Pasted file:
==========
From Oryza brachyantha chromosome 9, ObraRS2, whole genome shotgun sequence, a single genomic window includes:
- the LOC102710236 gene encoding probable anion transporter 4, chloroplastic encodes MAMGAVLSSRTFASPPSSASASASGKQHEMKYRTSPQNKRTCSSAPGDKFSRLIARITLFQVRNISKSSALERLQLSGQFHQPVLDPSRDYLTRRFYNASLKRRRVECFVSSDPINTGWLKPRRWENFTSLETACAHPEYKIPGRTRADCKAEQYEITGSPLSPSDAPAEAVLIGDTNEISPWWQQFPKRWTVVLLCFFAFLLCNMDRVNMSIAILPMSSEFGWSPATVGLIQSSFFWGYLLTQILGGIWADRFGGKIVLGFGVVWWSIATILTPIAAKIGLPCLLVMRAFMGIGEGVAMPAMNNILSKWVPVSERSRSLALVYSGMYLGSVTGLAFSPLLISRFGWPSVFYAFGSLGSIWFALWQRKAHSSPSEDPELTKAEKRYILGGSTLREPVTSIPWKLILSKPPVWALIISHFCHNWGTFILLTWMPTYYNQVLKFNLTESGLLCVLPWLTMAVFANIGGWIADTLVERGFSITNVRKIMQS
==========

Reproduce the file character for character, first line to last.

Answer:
From Oryza brachyantha chromosome 9, ObraRS2, whole genome shotgun sequence, a single genomic window includes:
- the LOC102710236 gene encoding probable anion transporter 4, chloroplastic encodes MAMGAVLSSRTFASPPSSASASASGKQHEMKYRTSPQNKRTCSSAPGDKFSRLIARITLFQVRNISKSSALERLQLSGQFHQPVLDPSRDYLTRRFYNASLKRRRVECFVSSDPINTGWLKPRRWENFTSLETACAHPEYKIPGRTRADCKAEQYEITGSPLSPSDAPAEAVLIGDTNEISPWWQQFPKRWTVVLLCFFAFLLCNMDRVNMSIAILPMSSEFGWSPATVGLIQSSFFWGYLLTQILGGIWADRFGGKIVLGFGVVWWSIATILTPIAAKIGLPCLLVMRAFMGIGEGVAMPAMNNILSKWVPVSERSRSLALVYSGMYLGSVTGLAFSPLLISRFGWPSVFYAFGSLGSIWFALWQRKAHSSPSEDPELTKAEKRYILGGSTLREPVTSIPWKLILSKPPVWALIISHFCHNWGTFILLTWMPTYYNQVLKFNLTESGLLCVLPWLTMAVFANIGGWIADTLVERGFSITNVRKIMQS